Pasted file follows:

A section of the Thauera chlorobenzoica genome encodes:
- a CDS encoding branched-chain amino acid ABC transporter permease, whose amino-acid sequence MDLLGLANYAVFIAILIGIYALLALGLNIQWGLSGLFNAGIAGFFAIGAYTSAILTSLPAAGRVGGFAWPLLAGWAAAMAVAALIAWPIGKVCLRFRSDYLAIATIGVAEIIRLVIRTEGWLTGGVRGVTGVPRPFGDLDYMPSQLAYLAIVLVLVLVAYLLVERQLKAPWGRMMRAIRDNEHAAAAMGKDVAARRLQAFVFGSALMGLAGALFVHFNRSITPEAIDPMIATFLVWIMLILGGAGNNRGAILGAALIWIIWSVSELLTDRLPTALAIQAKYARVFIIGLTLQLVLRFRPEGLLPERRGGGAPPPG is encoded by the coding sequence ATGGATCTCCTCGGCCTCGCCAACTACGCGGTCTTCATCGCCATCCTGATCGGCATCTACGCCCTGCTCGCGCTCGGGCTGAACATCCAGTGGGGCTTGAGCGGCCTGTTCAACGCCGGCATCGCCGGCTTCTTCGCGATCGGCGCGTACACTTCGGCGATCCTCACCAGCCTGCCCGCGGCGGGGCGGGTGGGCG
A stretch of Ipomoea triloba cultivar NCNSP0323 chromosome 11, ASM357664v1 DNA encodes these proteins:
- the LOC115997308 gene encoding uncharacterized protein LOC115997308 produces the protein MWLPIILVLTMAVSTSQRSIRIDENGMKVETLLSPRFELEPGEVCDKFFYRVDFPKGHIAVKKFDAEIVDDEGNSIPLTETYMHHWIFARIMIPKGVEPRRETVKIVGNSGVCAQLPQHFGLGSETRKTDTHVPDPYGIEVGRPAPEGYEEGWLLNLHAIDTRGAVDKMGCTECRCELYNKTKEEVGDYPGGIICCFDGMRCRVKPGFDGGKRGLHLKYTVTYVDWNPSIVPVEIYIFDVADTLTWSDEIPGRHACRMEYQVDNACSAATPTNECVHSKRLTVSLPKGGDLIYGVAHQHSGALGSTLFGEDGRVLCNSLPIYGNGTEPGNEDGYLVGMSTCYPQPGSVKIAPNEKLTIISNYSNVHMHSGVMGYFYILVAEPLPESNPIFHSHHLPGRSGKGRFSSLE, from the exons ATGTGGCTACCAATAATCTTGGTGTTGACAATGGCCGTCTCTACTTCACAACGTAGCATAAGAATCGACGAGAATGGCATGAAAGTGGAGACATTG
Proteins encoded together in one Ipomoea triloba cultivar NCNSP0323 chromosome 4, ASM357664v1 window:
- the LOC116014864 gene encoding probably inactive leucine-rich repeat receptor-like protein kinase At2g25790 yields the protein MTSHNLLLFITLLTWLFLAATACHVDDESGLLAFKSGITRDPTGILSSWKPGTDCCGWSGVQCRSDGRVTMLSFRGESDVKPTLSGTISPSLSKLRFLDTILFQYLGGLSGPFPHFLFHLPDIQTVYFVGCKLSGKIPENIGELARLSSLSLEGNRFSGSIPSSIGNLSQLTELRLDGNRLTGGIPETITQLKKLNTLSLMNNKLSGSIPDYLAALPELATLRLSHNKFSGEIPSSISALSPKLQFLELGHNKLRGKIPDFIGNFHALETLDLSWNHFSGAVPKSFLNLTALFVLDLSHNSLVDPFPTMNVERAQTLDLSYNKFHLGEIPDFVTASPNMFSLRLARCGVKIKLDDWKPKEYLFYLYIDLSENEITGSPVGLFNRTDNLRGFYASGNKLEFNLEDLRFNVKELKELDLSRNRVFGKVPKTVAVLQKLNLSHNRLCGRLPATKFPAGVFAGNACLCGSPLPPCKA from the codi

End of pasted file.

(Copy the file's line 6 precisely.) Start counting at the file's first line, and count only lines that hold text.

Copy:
- the LOC116014864 gene encoding probably inactive leucine-rich repeat receptor-like protein kinase At2g25790 yields the protein MTSHNLLLFITLLTWLFLAATACHVDDESGLLAFKSGITRDPTGILSSWKPGTDCCGWSGVQCRSDGRVTMLSFRGESDVKPTLSGTISPSLSKLRFLDTILFQYLGGLSGPFPHFLFHLPDIQTVYFVGCKLSGKIPENIGELARLSSLSLEGNRFSGSIPSSIGNLSQLTELRLDGNRLTGGIPETITQLKKLNTLSLMNNKLSGSIPDYLAALPELATLRLSHNKFSGEIPSSISALSPKLQFLELGHNKLRGKIPDFIGNFHALETLDLSWNHFSGAVPKSFLNLTALFVLDLSHNSLVDPFPTMNVERAQTLDLSYNKFHLGEIPDFVTASPNMFSLRLARCGVKIKLDDWKPKEYLFYLYIDLSENEITGSPVGLFNRTDNLRGFYASGNKLEFNLEDLRFNVKELKELDLSRNRVFGKVPKTVAVLQKLNLSHNRLCGRLPATKFPAGVFAGNACLCGSPLPPCKA from the codi